A New Film About Jordan Peterson Is Being Censored Because Theater Employees Are Triggered

Mockarena, Co-Founder

There’s a new film about Jordan Peterson that looks really interesting.  Check out the trailer right here:

Even if you don’t think it looks like something you want to see, you’re cool with OTHER people seeing it, right?  I mean, it’s not like it’s an ISIS recruitment film or anything.  It’s a film by Patricia Marcoccia about how Jordan Peterson rose to prominence.  It’s pretty harmless, all things considered.

But that hasn’t stopped theaters from outright banning it.

According to that sourcelink, The Rise Of Jordan Peterson has been removed from scheduled line-up at the Carlton Cinema in Toronto because “one or more staff complained.”

I’m not even making that up.  So a couple of theater employees got butthurt about viewpoints they disagree with, and decided to raise hell about it, enough so that the management Actually Decided to pull the film altogether.

This is total madness.

The filmmaker says that this isn’t the first rejection she’s received from indie film houses and other cinemas across Canada.

She said, “Over the last few months we have been reaching out to mainstream and arthouse cinemas across North America. In many cases, we encountered challenges simply because of the subject matter being Jordan Peterson. Some cinemas got stuck in internal debates. Others told us outright that they thought the film was well done and fair, but that they couldn’t, in good conscience, contribute to the ‘cult of personality around Peterson’ in any way.”

Can you even believe this crap?

The film apparently takes a look at the past few years of Peterson’s life, and explores his meteoric rise from near obscurity as a college professor to an absolute FORCE as a best selling author and speaker.

More from the sourcelink:

“It’s disappointing on many levels. This film was made with different perspectives in mind and there’s something in it for everyone—even if you’re not a Jordan Peterson fan,” Marcoccia told me. “The issues he raised and his presence in public discourse had a huge impact on society at large; that is undeniable. So for a film about him and about this high profile period to be dismissed because of fear or so-called moral principle, as though the very presence of a documentary covering it is problematic, is backwards in a free and progressive society. It also ironically supports Jordan’s criticisms about the dangers of social justice taking things too far.”

Marcoccia added that she’s not interested in participating in any political campaign with this film, and that some organisations that are right-leaning have also rejected showing it, “presumably because after watching they saw that it wasn’t a film that could easily be used as a political propaganda tool.”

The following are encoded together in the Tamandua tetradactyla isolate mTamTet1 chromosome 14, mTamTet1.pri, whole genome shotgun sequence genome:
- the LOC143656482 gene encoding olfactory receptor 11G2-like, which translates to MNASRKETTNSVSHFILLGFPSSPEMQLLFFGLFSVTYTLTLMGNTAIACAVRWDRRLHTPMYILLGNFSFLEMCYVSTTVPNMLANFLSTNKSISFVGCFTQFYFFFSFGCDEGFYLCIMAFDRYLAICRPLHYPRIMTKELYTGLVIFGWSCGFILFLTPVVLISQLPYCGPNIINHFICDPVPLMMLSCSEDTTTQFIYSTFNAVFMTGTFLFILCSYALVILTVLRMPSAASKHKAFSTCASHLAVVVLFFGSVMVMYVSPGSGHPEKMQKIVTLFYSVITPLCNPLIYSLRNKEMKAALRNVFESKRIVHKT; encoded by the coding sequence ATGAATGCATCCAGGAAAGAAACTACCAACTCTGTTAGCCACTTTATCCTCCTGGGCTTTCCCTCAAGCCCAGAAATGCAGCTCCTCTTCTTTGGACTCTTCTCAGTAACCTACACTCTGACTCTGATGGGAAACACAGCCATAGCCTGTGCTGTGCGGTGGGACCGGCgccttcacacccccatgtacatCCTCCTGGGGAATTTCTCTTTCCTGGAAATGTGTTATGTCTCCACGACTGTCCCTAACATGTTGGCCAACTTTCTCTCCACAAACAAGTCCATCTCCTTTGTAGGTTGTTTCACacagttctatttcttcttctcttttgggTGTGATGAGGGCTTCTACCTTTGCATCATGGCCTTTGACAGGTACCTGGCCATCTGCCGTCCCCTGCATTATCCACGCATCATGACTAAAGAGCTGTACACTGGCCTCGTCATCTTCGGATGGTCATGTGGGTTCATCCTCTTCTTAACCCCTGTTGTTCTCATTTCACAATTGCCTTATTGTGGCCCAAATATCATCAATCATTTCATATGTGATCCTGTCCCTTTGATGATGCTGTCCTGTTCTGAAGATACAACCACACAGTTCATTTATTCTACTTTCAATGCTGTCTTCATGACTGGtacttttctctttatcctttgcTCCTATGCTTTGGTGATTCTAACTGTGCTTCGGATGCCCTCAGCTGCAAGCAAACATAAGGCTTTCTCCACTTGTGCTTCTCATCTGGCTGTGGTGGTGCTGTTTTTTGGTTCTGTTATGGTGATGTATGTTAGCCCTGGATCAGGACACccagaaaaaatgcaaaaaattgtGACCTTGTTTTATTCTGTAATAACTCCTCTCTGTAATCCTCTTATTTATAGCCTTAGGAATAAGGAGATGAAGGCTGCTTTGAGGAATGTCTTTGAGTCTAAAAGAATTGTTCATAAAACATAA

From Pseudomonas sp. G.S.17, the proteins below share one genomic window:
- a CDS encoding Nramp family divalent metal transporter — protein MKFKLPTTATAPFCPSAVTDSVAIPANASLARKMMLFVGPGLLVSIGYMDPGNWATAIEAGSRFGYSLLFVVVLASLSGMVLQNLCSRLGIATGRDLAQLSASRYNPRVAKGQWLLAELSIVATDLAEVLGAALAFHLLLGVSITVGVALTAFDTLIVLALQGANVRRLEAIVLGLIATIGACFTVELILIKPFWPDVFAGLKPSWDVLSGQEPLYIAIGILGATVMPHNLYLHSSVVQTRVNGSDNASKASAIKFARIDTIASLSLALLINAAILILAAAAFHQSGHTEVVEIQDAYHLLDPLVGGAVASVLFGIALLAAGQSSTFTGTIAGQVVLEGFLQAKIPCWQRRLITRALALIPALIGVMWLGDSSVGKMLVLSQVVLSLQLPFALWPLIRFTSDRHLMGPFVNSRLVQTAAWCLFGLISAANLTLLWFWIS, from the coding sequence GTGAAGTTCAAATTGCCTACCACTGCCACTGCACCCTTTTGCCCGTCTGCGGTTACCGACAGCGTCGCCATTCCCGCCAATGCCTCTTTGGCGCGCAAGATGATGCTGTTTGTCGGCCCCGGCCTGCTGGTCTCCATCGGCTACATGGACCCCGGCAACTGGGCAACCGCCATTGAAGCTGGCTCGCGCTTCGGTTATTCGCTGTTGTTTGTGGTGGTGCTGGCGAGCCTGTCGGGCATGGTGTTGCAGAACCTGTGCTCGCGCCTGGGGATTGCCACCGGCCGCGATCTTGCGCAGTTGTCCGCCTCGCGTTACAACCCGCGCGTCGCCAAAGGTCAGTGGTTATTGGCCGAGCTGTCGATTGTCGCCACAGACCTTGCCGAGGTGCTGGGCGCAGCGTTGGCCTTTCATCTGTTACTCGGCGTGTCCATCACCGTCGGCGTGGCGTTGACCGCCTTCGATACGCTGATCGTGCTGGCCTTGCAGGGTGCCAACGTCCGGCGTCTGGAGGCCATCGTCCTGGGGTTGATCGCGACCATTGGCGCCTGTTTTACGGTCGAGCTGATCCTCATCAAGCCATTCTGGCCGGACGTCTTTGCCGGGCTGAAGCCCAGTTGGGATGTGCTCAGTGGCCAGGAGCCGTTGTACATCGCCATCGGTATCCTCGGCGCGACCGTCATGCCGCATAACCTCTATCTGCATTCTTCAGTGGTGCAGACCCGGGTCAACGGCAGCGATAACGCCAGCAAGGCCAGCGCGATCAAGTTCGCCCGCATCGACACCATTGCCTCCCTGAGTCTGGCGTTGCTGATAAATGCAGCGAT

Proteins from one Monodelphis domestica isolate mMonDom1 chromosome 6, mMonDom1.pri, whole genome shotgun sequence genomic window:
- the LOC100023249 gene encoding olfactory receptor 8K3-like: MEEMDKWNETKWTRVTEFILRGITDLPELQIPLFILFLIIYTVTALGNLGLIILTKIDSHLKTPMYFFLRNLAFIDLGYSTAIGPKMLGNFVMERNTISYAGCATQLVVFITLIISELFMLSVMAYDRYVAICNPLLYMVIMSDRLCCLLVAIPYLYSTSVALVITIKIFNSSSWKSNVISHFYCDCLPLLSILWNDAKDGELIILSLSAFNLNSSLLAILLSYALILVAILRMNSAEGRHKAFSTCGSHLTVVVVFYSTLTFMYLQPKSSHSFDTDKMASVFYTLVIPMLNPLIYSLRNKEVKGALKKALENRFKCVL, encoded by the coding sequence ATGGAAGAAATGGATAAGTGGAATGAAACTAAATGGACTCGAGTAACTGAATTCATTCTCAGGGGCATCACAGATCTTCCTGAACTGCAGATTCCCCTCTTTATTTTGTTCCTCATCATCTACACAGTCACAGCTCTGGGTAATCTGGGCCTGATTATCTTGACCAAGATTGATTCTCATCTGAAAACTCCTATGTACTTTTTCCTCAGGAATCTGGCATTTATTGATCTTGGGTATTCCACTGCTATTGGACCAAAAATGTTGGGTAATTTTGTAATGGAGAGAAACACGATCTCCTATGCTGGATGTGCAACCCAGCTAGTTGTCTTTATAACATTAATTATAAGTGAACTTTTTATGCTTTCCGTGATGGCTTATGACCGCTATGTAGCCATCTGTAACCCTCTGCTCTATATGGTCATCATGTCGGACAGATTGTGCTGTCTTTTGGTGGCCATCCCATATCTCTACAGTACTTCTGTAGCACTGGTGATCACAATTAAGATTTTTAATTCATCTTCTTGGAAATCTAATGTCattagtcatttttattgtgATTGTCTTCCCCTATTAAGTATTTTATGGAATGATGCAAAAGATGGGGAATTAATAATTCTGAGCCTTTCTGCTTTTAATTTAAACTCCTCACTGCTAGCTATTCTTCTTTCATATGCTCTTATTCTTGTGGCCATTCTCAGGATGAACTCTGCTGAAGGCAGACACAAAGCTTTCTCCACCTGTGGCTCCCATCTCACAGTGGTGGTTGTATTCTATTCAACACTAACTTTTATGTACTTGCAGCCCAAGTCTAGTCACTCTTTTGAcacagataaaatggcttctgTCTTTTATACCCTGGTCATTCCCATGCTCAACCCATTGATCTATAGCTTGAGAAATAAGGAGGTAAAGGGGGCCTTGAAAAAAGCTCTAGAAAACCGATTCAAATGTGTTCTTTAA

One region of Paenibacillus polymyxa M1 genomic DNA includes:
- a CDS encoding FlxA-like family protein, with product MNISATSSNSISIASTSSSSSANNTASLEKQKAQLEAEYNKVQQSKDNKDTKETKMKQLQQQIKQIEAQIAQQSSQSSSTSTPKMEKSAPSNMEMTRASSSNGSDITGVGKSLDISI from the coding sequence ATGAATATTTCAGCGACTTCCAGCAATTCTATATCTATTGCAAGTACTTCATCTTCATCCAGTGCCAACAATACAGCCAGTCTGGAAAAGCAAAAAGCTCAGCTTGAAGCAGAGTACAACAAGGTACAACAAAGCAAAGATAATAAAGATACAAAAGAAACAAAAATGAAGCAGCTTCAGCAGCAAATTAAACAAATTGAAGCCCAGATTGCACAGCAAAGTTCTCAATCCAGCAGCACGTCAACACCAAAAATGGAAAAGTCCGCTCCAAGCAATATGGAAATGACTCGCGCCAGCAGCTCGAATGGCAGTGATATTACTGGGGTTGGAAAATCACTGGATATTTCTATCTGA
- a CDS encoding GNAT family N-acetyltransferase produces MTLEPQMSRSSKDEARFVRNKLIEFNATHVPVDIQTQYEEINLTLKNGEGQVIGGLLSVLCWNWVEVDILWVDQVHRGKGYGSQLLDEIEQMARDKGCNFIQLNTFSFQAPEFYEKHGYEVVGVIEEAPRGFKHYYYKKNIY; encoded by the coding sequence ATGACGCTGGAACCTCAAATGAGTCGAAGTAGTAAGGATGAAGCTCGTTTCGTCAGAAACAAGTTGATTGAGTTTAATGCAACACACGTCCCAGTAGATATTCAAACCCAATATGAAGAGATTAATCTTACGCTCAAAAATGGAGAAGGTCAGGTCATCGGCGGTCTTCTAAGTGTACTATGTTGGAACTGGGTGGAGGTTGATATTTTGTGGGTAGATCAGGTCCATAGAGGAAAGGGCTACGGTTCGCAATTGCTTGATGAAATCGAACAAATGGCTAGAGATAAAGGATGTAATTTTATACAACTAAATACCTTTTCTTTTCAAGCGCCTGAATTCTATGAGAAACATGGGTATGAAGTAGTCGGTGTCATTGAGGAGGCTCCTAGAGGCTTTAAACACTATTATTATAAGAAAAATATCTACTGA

That’s incredibly disappointing to read, isn’t it?  That because it wasn’t somehow helpful to right-leaning organizations as a propaganda tool, they refused to screen it?

Do these organizations not have marketing departments?  There is a high level of interest in Peterson.  There’s a thirst for information about him.  So why not give potential audiences the chance to watch the film?  Why not make money in the process?

It’s all so counter-productive, and indicative of how utterly stupid our “cancel culture” has become.

Here’s the most amazing part.  Peterson isn’t really a controversial figure, and his 12 Rules for Life book is CERTAINLY not controversial. He’s a clinical psychologist who has helped SCORES of people, primarily young men, who long for the kind of guidance and life advice he offers.

Oh, and by the way, he has literally saved lives.  I know first hand, because I watched it happen.

And the problem isn’t a government one, amazingly.  More from the sourcelink:

Albeit, this censorship is not pushed by a totalitarian state, but by individuals who have been taught to think words are so dangerous that they need to be shielded from anything that might challenge them a little. This is authoritarian and regressive. It’s not “unsafe” (to use their language) to hear a view that’s outside of your comfort zone. In Peterson’s own words, it may even be of critical importance to hear such views: “In order to think you have to risk being offensive,” Peterson once told Cathy Newman. And in order to understand, you have to expose yourself to thoughts you may disagree with.”

I know there’ll be theaters that DO choose to show the film, and I now have an even more heightened desire to see it because of how MADDENINGLY STUPID all of these censorship-happy theaters are being.

So congrats, hypersensitive, overreactive, perpetually-outraged weirdos.  I hope your efforts result in even more eyeballs seeing the film.

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